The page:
Diana Shipping Inc., a carrier of commodities including iron ore and coal, said fourth-quarter profit rose 17 percent as shipping rates from long-term charters gained and the company’s fleet expanded.
Net income increased to $32.3 million, or 40 cents a share, from $27.6 million, or 34 cents, a year earlier, the Athens-based company said today in a statement. Diana was expected to earn 40 cents a share, according to the average of six analyst estimates compiled by Bloomberg. Sales rose 24 percent to $73 million from $58.6 million.
Diana kept its entire fleet under long-term contracts to avoid volatility in spot, or one-voyage, rates. This strategy kept Diana from a decline in spot rates. The Baltic Dry Index, a measure of spot shipping rates in the dry-bulk market, was 30 percent lower in the quarter than the same period a year earlier, according to London-based Baltic Exchange.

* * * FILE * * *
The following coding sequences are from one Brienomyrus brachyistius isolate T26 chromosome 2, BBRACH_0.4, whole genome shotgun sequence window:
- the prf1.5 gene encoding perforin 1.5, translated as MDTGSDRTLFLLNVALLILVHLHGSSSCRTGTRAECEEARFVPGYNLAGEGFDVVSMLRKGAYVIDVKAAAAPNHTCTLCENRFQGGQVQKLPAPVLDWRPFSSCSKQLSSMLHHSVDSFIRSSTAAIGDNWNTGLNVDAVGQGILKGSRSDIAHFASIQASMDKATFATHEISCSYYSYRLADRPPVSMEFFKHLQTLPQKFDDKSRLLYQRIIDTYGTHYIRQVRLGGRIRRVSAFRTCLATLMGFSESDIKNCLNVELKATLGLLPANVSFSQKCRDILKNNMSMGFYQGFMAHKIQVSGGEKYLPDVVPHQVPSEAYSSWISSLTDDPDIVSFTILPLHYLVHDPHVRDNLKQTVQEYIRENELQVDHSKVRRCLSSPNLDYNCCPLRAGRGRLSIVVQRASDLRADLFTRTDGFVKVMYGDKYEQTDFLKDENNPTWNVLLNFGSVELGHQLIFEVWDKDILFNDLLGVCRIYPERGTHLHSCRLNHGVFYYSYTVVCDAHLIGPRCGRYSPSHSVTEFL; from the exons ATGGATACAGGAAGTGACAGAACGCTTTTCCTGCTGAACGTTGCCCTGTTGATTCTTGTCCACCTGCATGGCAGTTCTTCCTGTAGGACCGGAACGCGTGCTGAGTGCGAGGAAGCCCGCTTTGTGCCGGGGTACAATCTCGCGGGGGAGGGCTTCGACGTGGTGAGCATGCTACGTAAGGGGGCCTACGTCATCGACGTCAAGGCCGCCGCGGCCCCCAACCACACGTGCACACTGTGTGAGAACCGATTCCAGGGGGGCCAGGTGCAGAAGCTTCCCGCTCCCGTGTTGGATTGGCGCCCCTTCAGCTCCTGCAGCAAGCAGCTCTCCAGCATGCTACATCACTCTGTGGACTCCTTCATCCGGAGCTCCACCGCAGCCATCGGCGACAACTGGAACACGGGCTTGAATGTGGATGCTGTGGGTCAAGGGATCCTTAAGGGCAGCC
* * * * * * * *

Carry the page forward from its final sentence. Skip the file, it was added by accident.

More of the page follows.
“Diana is relatively insulated from what’s going on within the spot market because they have a fair amount of longer-term charter coverage,” said Michael Webber, senior analyst at Wells Fargo Securities LLC in New York. “They are certainly not a spot player.”
Diana fell 60 cents, or 4.8 percent, to $11.96 in New York Stock Exchange composite trading. The shares have advanced 3.3 percent this year.
“We view conditions in the dry bulk market for the year ahead as extremely challenging, particularly in terms of the supply demand in balance,” Chief Executive Officer Simeon P. Palios said today in a conference call.
Diana operated 25 vessels in the fourth quarter, up from 20 a year ago.
The Baltic Dry Index averaged 2,364 in the fourth quarter, down from 3,401 a year earlier.
Diana was paid an average charter rate of $31,602 per day in the quarter, up 1.9 percent from $31,003 a year earlier.